Bob Dylan And Edward Taylor


by Larry Fyffe

The lyrics of singer/songwriter Bob Dylan, as previously shown, deal with American history – its capitalist economics, puritanical religion, ardent militarism, and materialistic culture.

The Puritans, with the deterministic doctrines – the ‘predestination’ belief that all mankind is decrepit because Adam and Eve sinned, and the belief that all-seeing God has already chosen the ‘elect’ that will be saved – have a strong impact on the myths of the ‘America Dream’.

Edward Taylor, in the days of the Massachusetts Bay Colony, be a Puritan poet, a true believer in divine creationism.

In the following poem, he asks questions purely rhetorical:

Upon what base was fixed the lath, wherein
He turned this globe, and riggalled it so trim?
Who blew the bellows of his furnace vast?
Or held the mould wherein the world was cast?
(Edward Taylor: The Preface)

A later preRomantic British poet by the name of William Blake (like Taylor, influenced by the Metaphysical poets), is a bit more more skeptical, and an anti-predestinationist to boot:

What the hammer? What the chain
In what furnace was thy brain?
What the anvil? What dread grasp
Dare it’s deadly terrors clasp?
(William Blake: The Tiger)

Taylor rhymes ‘vast/cast’; Blake, ‘grasp/clasp’.

Bob Dylan rejects not the hard work ethos of John Calvinist’s Purutanism, but considers ‘Lady Luck’ to be an idol worth worshipping:

They say I shot a man named Gray
And took his wife to Italy
She inherited a million bucks
And when she died it came to me
I can’t help it if I’m lucky
(Bob Dylan: Idiot Wind)

The lyrics of Dylan songs indicate that he does not believe that God gives a ‘sign’ that He has certain chosen people that He favours – not by saving them from death at critical moments in history, anyway:

When the Reaper’s task had ended
Sixteen hundred had gone to rest
The good, the bad, the rich, the poor
The loviest and the best
(Bob Dylan: Tempest)

Neither William Blake nor John Calvin gets a nod from God:

Calvin, Blake, and Wilson
Gambled in the dark
Not one of them would ever live to
Tell the tale on the disembark
(Bob Dylan: Tempest)

In a figurative Christian conceit, Edward Taylor petitions that the faults he has are not sufficient signs that his name is missing from the list of the special elect. The poet hopes that he’s still nonetheless favoured by the Christ (‘the rose’); and by His Father:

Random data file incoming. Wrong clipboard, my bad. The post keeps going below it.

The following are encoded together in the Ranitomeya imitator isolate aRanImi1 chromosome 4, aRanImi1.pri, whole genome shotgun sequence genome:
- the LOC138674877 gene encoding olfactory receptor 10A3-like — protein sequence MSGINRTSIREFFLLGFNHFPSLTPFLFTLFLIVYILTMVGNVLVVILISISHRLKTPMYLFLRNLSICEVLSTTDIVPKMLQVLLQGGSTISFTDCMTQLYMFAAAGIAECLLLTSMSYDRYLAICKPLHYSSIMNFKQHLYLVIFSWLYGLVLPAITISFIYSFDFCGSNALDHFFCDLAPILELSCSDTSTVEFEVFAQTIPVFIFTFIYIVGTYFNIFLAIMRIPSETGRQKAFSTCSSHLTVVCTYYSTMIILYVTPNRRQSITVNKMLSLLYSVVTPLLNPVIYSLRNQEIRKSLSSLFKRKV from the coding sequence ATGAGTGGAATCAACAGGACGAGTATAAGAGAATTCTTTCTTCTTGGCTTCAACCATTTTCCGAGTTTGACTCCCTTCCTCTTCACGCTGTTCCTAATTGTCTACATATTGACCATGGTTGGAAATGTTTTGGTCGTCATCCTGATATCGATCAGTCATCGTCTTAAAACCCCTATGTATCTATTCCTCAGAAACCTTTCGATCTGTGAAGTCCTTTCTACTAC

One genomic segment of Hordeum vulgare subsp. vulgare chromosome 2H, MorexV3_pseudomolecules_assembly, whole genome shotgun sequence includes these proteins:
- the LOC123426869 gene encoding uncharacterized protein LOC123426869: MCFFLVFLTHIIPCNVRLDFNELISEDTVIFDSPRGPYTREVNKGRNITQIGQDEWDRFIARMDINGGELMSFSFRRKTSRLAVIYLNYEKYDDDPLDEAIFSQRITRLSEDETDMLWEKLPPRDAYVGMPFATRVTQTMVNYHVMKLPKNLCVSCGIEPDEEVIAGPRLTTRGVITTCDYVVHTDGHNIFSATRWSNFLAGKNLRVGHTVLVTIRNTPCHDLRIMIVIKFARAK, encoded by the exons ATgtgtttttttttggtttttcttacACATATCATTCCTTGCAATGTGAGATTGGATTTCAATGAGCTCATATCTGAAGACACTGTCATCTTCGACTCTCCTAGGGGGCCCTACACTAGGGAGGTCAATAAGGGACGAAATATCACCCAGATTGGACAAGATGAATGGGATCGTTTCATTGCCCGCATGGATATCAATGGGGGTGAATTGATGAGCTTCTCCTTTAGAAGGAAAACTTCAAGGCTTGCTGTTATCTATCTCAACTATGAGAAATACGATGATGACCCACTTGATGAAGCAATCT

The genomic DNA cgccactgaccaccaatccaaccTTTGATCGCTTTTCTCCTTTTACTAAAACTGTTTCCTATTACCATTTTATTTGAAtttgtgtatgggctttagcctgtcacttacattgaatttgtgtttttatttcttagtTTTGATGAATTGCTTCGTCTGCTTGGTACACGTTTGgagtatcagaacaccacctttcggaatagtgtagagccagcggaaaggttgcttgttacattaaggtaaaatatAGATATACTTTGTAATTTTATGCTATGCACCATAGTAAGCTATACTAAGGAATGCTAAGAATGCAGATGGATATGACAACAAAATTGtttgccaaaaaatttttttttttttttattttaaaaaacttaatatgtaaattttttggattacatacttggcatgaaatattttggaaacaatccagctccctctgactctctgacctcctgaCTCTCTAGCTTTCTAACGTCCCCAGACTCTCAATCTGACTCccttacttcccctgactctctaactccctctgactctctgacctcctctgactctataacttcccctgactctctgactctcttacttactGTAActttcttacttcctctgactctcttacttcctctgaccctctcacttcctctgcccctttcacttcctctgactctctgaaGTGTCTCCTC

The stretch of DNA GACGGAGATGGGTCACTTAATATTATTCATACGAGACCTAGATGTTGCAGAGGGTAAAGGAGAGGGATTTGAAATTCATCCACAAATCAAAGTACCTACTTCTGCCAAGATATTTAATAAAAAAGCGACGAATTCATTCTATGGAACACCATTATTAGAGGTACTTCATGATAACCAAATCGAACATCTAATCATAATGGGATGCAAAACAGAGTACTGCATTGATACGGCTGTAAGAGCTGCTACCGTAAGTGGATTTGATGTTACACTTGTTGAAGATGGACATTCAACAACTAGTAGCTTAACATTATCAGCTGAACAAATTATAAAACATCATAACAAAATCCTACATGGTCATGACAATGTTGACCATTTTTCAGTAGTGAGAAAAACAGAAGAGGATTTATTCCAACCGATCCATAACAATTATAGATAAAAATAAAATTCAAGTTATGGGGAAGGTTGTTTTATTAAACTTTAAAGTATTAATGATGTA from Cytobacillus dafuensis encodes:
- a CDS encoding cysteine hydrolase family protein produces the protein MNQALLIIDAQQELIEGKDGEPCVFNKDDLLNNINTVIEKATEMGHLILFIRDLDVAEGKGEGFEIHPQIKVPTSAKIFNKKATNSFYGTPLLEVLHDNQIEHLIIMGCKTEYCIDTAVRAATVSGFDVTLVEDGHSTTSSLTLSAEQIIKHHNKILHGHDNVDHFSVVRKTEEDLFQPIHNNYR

Shall not thy rose my garden fresh perfume?
Shall not thy beauty my dull heart assail?
Shall not thy golden gleams run through the gloom?
Shall my black velvet mask thy fair face veil?
Pass over my faults shine forth, bright sun; arise
Enthrone thy rosy self within my eyes
(Edward Taylor: Reflection)

Whether or not directy familiar with Taylor’s poem, the singer/songwriter sticks with the sexual suggestiveness of the images found in ‘Solomon’s Song’:

Well the devil’s in the alley, mule’s in the stall
Say anything you want to, I have heard it all
I was thinkin’ about things that Rosie’s said
I was thinking I was sleeping in Rosie’s bed
(Bob Dylan: Mississippi)

From Puritanism comes the concept of the ‘American Dream’; it’s a dream waiting there for everyone to be fulfilled, and gain material wealth for themselves – a sign from the Calvinist God to special individuals that they have God on their side:

Lord, feed mine eyes then with thy doings rare
And fat my heart with these ripe fruits thou barest
Adorn my life well with thine works; make fair
My person with apparel thou preparest
My boughs shall loaded be with fruits that spring
Up from thy works while to thy praise I sing
(Edward Taylor: Should I With Silver Tools)

Not quite so fast, saith Dylan – the sign of real richness comes, not from external wealth, but from igniting the Spirit that lies within oneself, and letting it shine forth:

Many try to stop me, shake me up in my mind
Say, ‘Prove to me that He is Lord, show me a sign’
What kind of sign they need when it all come from within
When what’s lost has been found
What’s to come has already been
(Bob Dylan: Pressing On)

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  1. Calvin, Blake, Wilson –

    Without much of a stretch, a connection to Swedenborg mysticism ( influenced Blake), as well as to Freudian psychology could be made by referencing ‘William Wilson’ by Edgar Allan Poe, a short story about having a ‘double’, a conscience, ie, a superego.

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